min read

What exactly is a Data Product anyway? (Plus, let’s talk Shampoo!)

Data has evolved into an asset that can be packaged, sold, and leveraged independently: a Data Product.
Written by
Alec Whitten
Published on
17 January 2022

Traditionally, businesses saw data as a byproduct of their operations. It was deemed valuable, but its primary function was to aid internal processes like analytics, operations, and decision-making. However, with the advent of the modern data stack, data has evolved into an asset that can be packaged, sold, and leveraged independently. This concept of treating data like a product has gained momentum in recent years, with leading voices like McKinsey outlining how this approach can allow companies to deliver new use cases 90% faster while reducing total cost of ownership by 30%.

The attributes of a “Product”

To grasp the concept of a Data Product, let's first dissect the attributes of another more familiar product - shampoo:

There's a lot we can learn about what a product is from a common shampoo bottle.


The packaging is the first thing the customer sees. Raw shampoo, without packaging, resembles an unidentifiable substance that you'd probably avoid. But when presented in an appealing bottle, complete with the “Dove” emblem, a product description, its active ingredients, and how-to-use directions, it suddenly represents quality and trustworthiness.


A shampoo bottle in a warehouse benefits no one. For both the consumer and the producer, the product's value is realized only when it reaches the user. It should be available wherever the consumer is shopping - be it a local store, a supermarket, or Amazon. Additionally, the consumer should have confidence that the chosen purchasing channel won't compromise the product's integrity.


In most consumer sectors, the adage "the customer is always right" prevails. This philosophy implies that every product should cater to its user. Whether you have curly, dry, or colored hair, the shampoo should resonate with you. It's not just about marketing; it's a holistic product development strategy. The target audience's needs guide its ingredients, manufacturing, packaging, and price.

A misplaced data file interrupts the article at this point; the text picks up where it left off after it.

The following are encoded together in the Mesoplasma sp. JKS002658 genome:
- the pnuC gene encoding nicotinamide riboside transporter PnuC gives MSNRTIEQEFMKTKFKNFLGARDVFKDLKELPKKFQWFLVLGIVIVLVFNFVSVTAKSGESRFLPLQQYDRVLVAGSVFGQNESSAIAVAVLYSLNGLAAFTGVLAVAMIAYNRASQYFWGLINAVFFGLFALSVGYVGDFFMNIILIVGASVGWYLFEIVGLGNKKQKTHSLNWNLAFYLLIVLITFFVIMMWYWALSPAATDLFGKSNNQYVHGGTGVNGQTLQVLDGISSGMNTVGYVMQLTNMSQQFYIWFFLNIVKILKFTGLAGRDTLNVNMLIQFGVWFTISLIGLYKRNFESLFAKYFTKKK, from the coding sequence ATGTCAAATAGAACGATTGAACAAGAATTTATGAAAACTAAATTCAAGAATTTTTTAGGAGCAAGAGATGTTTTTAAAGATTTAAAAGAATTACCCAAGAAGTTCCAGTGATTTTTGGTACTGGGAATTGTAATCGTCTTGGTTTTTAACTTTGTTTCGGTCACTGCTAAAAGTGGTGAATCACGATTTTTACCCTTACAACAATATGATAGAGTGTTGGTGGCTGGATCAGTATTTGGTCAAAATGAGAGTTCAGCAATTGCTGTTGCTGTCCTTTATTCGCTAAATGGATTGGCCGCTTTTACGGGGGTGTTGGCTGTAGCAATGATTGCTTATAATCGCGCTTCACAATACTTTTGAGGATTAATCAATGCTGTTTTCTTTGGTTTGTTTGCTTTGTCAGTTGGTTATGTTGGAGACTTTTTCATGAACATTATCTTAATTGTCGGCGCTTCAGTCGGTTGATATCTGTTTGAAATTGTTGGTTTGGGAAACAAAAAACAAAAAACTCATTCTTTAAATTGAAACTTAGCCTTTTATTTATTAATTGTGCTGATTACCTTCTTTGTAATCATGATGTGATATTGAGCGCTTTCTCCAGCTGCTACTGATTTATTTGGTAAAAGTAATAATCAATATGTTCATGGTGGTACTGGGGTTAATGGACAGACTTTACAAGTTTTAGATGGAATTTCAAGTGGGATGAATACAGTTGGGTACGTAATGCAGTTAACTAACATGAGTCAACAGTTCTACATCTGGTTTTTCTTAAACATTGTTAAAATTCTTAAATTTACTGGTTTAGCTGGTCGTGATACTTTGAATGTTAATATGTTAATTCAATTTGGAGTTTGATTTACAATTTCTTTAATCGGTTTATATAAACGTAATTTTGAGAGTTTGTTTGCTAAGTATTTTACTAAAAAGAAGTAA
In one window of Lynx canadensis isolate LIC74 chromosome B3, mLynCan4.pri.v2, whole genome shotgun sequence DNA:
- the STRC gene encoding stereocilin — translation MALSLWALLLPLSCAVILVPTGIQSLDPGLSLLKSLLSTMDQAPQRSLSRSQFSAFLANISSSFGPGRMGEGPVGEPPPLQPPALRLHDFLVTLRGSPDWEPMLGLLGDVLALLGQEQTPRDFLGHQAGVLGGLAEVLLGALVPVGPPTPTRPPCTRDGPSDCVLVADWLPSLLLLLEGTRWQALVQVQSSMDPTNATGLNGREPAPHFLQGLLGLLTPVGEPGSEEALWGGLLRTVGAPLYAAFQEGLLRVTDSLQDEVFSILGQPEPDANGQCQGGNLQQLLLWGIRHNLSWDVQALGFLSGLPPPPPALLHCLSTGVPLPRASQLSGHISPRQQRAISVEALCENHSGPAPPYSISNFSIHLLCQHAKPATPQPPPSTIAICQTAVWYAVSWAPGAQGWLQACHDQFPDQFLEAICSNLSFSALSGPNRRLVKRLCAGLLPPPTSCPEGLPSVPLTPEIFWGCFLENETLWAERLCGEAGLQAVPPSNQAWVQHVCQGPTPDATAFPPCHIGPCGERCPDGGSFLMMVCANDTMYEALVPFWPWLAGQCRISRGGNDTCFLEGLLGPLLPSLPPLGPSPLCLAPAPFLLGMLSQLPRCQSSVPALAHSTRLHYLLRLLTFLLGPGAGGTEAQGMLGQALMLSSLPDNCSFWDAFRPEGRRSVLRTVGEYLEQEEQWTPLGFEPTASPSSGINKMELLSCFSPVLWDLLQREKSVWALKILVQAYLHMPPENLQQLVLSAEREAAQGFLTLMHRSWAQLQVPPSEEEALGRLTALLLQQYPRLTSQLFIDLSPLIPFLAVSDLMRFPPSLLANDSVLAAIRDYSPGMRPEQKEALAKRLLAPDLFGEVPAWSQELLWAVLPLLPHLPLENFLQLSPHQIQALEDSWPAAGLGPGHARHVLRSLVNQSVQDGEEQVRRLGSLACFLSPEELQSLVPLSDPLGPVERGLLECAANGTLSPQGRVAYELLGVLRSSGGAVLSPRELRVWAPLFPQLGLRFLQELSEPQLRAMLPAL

Every good product delivers value to both its user and its producer, including shampoo. For consumers, the shampoo could provide moisture, volume, or dandruff control. In return, they're ready to spend their money on it. Without delivering clear, tangible benefits that users can quantify and value, the product wouldn't have a market presence.

A good product provides context, is easily accessible, caters to a specific audience, and provides tangible value.

Enter Data Products

Data by itself is much like the raw shampoo described above - no one knows what to do with it, how to access it, what it means, and whether it’s worth anything. Hence the need for Data Products:

Data with context

Data Products need packaging. Something that tells us what it is, where it came from, and some ideas of what it can do. We’ve seen a recent rise in enterprise Data Catalogs as a way to document metadata, but these catalogs are akin to a collection of cover pages. True Data Products merge context, instructions, and quality assurance with the data, enabling even those without technical expertise to use them.

Decoupling data from storage technology

Data Products shield users from the intricacies of the underlying technology. Consumers shouldn't concern themselves with the underlying database type, file structure, or data format. This is a tough engineering challenge, as Forrester’s report shows that data teams spend 70% of their time just prepping the data for analysis - but that is the goal of a Data Product - making data accessible wherever the consumer wants, whether it is Snowflake, an API, or even Google Sheets.

A data product should be available wherever the consumer wants, regardless of the underlying source.

Data with a purpose

A Data Product is not data sitting in a data lake or database, data products cater to a specific audience or a specific use-case. This means work needs to go into refining a data set into a data product - tables need to be joined, data needs to be aggregated, PII redacted, etc. This is probably why Harvard recently wrote an article on why companies need Data-Product Managers, and teams of data engineers, analytics engineers, analysts, and data scientists are deployed against this task.

Data that is valuable in and of itself

There are multiple ways to extract value from your data, the baseline case being internal analytics. Data Products push us to consider other ways data can derive value like intelligent applications that leverage data to make recommendations (i.e. Netflix) or to improve our daily lives (i.e. Google Maps). Increasingly we’re also seeing a rise in companies packaging, sharing, and monetizing their data itself (Data as THE product) with the demand for external data sets to grow 3x in the next three years.

Data Products are a new concept but a powerful one - underpinning new paradigms like Data Mesh, Semantic layers, and Data Marketplaces. Organizations that invest in platforms that help them treat their data as a product are better positioned to innovate, optimize operations, and gain a competitive edge in the new data economy.

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